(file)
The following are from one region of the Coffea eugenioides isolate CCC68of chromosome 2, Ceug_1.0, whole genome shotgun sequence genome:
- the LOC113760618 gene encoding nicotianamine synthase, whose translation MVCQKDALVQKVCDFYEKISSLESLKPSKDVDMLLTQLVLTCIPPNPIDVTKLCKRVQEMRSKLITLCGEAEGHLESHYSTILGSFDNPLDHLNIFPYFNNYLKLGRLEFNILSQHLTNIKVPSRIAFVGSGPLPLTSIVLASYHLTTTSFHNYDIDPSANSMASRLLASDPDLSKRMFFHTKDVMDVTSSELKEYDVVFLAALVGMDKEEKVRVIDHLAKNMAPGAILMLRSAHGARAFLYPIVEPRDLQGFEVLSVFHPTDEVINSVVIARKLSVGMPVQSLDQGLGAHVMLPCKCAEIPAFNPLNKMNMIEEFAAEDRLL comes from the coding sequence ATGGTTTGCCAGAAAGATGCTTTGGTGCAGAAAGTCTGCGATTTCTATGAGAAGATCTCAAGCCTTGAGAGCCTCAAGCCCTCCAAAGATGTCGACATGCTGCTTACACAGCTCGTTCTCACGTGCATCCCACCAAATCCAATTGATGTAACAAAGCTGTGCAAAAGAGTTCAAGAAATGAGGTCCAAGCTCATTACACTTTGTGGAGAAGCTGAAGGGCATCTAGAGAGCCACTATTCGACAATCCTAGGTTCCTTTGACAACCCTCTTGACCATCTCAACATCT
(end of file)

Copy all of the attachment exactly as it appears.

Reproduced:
The following are from one region of the Coffea eugenioides isolate CCC68of chromosome 2, Ceug_1.0, whole genome shotgun sequence genome:
- the LOC113760618 gene encoding nicotianamine synthase, whose translation MVCQKDALVQKVCDFYEKISSLESLKPSKDVDMLLTQLVLTCIPPNPIDVTKLCKRVQEMRSKLITLCGEAEGHLESHYSTILGSFDNPLDHLNIFPYFNNYLKLGRLEFNILSQHLTNIKVPSRIAFVGSGPLPLTSIVLASYHLTTTSFHNYDIDPSANSMASRLLASDPDLSKRMFFHTKDVMDVTSSELKEYDVVFLAALVGMDKEEKVRVIDHLAKNMAPGAILMLRSAHGARAFLYPIVEPRDLQGFEVLSVFHPTDEVINSVVIARKLSVGMPVQSLDQGLGAHVMLPCKCAEIPAFNPLNKMNMIEEFAAEDRLL comes from the coding sequence ATGGTTTGCCAGAAAGATGCTTTGGTGCAGAAAGTCTGCGATTTCTATGAGAAGATCTCAAGCCTTGAGAGCCTCAAGCCCTCCAAAGATGTCGACATGCTGCTTACACAGCTCGTTCTCACGTGCATCCCACCAAATCCAATTGATGTAACAAAGCTGTGCAAAAGAGTTCAAGAAATGAGGTCCAAGCTCATTACACTTTGTGGAGAAGCTGAAGGGCATCTAGAGAGCCACTATTCGACAATCCTAGGTTCCTTTGACAACCCTCTTGACCATCTCAACATCT